Another alternative to this is to allow the wine application to use the alsa driver directly, make so pulseaudio doesn’t grab the device all for itself5. But I also don’t want permanently disable pulseaudio or change my custom configuration. So instead I’m going to use the
pacmd tool to change pulseaudio during runtime:
pacmd unload-module module-udev-detect (or module-alsa-card or whatever module is used to grab the device) pacmd load-module module-alsa-sink device=dmix
This will unload the module that is grabbing your sound device and then load a alsa-sink that will let other applications use the alsa device as well. All without killing pulseaudio.
Config file tweaks: There are two major files to look for some tweaks, the
Fallout_default.ini that resides in the main folder, and the
FalloutPrefs.ini that is on your user folder. Remember to make backup copies of the originals in case things go screwy.
One very useful tweak is chaging how the mouse jumps around in some dialogs, just add these entries to Fallout_default.ini in the
fForegroundMouseAccelBase=0 fForegroundMouseAccelTop=0 fForegroundMouseBase=0 fForegroundMouseMult=0
For me the game turned out terribly unstable after adding a bunch of mods a visiting lots of places, one of the configs that helped a bit with crashes and hangs was adding the
iNumHWThreads=2 parameter to the
[General] section of the default.ini file. you may want to experiment with the value given, but it seems that more than 2 cores used make the game more unstable6.
There are a lot of tweaks available, more important for us are the loading & memory ones, it seems Fallout has a very limited RAM usage and most crashes are due to memory issues. check on this page and experiment to your liking.
Step 6: Modding (
and screwing up your game)
Now its the fun part. Fallout 3 and New Vegas are great games on themselves, but they’re left a bit unfinished on some aspects, thats where mods come in for our better enjoyment, and the game turns out greater than before. Fortunately modding the game works just as well on linux, unfortunately modding also makes the game a whole more unstable as it did on Windows.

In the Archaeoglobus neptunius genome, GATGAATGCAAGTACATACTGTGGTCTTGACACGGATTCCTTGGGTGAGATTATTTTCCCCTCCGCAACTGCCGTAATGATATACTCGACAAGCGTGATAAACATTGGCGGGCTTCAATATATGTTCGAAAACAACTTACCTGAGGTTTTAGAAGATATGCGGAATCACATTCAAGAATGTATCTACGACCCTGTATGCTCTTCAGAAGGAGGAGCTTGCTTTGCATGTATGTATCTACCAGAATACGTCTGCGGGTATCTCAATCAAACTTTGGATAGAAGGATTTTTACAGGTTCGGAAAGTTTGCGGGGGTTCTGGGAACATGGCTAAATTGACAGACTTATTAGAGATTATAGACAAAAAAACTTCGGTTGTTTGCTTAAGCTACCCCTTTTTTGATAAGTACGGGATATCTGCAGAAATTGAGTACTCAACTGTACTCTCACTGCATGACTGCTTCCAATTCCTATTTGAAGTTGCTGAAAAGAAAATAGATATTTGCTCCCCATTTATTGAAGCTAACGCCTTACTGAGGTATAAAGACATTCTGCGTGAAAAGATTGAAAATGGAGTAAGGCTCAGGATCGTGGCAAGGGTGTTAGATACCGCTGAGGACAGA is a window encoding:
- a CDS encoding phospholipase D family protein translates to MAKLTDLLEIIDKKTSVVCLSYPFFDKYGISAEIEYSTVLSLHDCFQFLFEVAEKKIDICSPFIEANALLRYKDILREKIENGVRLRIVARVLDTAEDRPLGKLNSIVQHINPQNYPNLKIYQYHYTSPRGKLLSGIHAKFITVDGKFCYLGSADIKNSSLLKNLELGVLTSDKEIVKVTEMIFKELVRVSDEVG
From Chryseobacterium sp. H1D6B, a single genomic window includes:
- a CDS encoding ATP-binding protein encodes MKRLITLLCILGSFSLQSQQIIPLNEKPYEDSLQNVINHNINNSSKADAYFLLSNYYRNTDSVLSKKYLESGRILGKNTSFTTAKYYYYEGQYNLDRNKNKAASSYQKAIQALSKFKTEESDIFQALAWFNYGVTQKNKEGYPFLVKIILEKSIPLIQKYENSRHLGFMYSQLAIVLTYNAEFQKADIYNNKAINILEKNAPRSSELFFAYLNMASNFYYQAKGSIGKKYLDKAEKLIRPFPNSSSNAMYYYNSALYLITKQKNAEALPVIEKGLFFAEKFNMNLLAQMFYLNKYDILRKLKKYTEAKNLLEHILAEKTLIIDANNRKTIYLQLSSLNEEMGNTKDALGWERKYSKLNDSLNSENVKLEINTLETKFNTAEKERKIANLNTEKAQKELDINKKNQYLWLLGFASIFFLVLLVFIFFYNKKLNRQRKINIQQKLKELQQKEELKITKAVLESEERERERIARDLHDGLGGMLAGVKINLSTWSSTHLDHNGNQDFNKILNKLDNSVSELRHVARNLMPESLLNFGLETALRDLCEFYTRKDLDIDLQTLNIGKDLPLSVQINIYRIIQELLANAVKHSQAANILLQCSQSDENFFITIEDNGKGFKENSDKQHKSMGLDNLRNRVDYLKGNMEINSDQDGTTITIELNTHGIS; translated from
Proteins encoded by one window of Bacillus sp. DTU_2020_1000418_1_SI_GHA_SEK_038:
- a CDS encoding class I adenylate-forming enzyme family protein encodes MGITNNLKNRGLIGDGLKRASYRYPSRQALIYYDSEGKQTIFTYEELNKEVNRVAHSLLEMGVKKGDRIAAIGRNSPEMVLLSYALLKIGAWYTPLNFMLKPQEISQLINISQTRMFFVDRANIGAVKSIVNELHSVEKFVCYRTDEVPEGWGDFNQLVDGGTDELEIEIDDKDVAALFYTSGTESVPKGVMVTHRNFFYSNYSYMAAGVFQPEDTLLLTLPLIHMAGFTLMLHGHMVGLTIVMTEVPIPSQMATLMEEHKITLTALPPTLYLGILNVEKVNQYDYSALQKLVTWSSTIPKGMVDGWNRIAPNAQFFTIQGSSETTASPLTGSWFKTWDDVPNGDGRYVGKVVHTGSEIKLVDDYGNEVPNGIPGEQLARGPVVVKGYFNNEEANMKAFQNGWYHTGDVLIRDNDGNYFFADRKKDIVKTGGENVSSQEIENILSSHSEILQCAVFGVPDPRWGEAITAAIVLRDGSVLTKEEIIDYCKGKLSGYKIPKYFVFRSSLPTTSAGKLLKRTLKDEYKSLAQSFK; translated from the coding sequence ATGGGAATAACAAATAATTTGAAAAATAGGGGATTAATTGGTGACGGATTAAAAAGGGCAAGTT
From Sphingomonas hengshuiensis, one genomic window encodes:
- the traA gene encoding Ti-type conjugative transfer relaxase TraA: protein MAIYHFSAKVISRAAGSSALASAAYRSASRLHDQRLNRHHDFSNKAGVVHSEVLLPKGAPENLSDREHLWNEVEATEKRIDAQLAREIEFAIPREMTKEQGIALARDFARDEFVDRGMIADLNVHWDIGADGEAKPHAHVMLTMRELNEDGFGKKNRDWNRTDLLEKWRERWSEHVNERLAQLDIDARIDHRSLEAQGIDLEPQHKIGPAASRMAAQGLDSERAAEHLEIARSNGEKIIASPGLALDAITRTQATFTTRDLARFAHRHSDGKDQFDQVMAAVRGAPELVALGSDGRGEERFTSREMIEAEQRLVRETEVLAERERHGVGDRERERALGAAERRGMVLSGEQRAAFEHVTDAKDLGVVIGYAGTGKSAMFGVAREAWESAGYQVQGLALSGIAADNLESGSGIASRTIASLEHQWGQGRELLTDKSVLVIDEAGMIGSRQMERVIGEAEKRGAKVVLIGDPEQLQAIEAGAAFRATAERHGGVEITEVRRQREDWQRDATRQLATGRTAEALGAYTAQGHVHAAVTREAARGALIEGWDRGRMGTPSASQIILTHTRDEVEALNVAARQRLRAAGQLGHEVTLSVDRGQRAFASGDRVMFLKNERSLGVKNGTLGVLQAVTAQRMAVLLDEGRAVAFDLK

Some of the essential mods work without issue, one problem with most is that they come pre-packaged for a mod-manager, of those none work on linux. All mods must be manually installed by you, generally only placing them inside the
Fallout New Vegas/Datafolder is enough for them to work, you will need to activate the .esm or .esp files in the launcher and then set a load order.
Here are some notable mods of worthy mention:
- New Vegas Script Extender (or NVSE for short) required by bunch of other mods, has its own launcher and works pretty good.
- Load Order Sorting tool the only tool that also works on linux, used to sort your load order, pretty useful.
- New Vegas Anti Crash (NVAC) a little nvse plugin that may help with crashes.
- Project Nevada an overhaul mod that adds a bunch of optional cool stuff.
- Zan Autopurge protector automatically purge memory to avoid memory related crashes.
- Archive Invalidation invalidated the one that allows custom textures and whatnot.
Step 7: Is that another step, seriously?
No seriously, just to wrap it up. So far I’ve been having a blast on this game. But lately it has became more and more unstable, usually hanging while loading another cell. sometimes texture from females goes missing right before the crash, I increasingly suspect its the memory issue, and some of the mentioned above really helps with it. My last try, switching direct rendering to openGL seemed to do the trick, will test and report back.
Enjoy, share this and let me know how you like this article or how can I make it better. Oh, and of course, if you found something relevant on how to make the game work or need help setting it up, leave a comment below. cheers!
- Torrent hash: E1FA83AF474E4FE4C97D5A7BB88E16D6F1D25B3E ↩
audio stuttering issueon the winehq page ↩
bizarre bugon the winehq page ↩
- https://wiki.archlinux.org/index.php/PulseAudio/Troubleshooting#Glitches.2C_skips_or_crackling ↩
- http://wiki.winehq.org/WineAndPulseaudio ↩
- check the various customization options in this and this sites. ↩ ↩